FAQ: A refresher on test positivity rates

Test positivity trends for New York City, calculated and reported by the city health agency. Chart retrieved on January 23.

I’ve recently been getting a lot of questions about test positivity rates, both from COVID-19 Data Dispatch readers and from friends outside this project, which reminded me of just how confusing this pandemic metric can be. So, here’s a brief FAQ post about test positivity; if you have more questions, shoot me an email!

What is a test positivity rate?

A test positivity rate is calculated through simple division: the number of positive tests counted in a particular region or setting during a particular period of time, over the number of total tests (positive and negative) conducted during that same period.

Where do test positivity rates come from?

While the test positivity rate calculation may seem simple, matching together the right numbers for that numerator and denominator can get pretty tricky. This is because, at the federal level as well as at most state and local health departments, positive tests and total tests are reported through different systems.

Positive tests—also known, more simply, as cases—are prioritized for reporting. This is because public health departments need to know how many cases they are currently dealing with for contact tracing, potential hospital utilization in the coming weeks, and other crucial health system reasons. If a health department is pressed for time during a surge or coming back from a holiday break, it will analyze and report out case data before going through total test data. Similarly, many labs report their positive tests to health agencies separately from (and earlier than) total tests.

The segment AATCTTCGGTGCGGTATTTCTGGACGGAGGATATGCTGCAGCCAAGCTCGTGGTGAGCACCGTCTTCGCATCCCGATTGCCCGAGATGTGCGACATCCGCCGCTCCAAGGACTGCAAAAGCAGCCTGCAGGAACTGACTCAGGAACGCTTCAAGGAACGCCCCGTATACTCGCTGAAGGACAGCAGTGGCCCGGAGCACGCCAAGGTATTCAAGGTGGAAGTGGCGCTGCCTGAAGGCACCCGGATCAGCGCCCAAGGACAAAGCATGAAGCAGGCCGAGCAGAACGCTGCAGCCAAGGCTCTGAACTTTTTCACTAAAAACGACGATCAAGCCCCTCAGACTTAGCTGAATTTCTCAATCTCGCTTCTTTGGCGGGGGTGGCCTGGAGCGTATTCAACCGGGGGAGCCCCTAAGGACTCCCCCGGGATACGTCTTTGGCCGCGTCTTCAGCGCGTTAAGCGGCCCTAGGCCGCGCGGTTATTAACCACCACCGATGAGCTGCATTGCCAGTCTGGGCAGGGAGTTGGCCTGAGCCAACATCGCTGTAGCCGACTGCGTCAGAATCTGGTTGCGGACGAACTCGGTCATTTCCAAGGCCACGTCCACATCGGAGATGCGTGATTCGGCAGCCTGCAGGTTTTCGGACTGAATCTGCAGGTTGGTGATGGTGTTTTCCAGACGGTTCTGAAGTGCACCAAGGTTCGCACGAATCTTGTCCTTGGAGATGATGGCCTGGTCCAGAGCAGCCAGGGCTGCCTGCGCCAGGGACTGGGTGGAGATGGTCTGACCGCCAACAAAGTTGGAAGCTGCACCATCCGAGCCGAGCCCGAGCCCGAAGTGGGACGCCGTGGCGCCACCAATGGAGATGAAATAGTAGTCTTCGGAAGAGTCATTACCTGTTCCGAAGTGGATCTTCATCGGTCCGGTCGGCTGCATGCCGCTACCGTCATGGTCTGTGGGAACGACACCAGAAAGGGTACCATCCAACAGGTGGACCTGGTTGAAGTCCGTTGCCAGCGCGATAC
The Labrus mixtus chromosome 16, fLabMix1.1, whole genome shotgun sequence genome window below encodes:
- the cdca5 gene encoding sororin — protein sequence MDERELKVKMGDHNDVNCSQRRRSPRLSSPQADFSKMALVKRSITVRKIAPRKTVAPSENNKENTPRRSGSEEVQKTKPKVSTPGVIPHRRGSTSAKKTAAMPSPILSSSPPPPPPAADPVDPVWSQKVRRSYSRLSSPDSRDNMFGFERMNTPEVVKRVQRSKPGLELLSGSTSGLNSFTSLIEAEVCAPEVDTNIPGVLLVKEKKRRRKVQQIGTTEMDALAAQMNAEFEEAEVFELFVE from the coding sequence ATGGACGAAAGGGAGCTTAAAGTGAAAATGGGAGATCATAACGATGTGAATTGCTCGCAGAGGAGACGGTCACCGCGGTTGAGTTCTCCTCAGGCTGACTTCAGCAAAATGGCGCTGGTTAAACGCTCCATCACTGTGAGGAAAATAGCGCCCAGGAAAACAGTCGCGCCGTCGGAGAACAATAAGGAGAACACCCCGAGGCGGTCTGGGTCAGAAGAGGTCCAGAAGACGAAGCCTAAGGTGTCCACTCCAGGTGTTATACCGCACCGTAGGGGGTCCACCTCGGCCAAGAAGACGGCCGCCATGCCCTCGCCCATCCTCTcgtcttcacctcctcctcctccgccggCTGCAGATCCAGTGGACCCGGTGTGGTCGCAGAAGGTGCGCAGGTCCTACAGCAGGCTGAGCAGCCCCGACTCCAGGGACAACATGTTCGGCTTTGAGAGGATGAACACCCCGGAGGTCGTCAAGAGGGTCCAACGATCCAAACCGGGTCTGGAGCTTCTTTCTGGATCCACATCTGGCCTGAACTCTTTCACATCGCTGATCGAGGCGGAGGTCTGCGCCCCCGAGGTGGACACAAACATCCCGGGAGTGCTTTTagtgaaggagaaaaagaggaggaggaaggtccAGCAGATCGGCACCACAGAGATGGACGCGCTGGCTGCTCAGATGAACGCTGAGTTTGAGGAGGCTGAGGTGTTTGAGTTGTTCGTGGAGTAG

As a result, simply dividing the new cases reported on a particular day over the new tests reported that day often won’t give you an accurate test positivity figure. Instead, the data analysts that calculate these rates typically match up the dates that tests were conducted. So, instead of dividing “all cases reported on Tuesday” over “all tests reported on Tuesday,” you’d divide “all tests conducted on Tuesday that returned positive results” over “total tests conducted on Tuesday.” This calculation provides a more accurate picture of test positivity.

Also, different states and localities might report tests using different units, like “tests conducted,” “people tested,” and “testing encounters”—making it difficult to compare test positivity rates across states. This was a larger problem earlier in the pandemic; I recommend reading this excellent COVID Tracking Project analysis post for more info on the issue.

How do you know a test positivity figure is reliable?

As I explained in a recent post about the John Hopkins University (JHU) dashboard, the test positivity rates that appear on national dashboards often are not reliable because they fail to take these timing issues into account. A dashboard like JHU’s, which automatically scrapes data from state health agencies, does not have the backend information about the dates tests were conducted needed to calculate accurate positivity rates.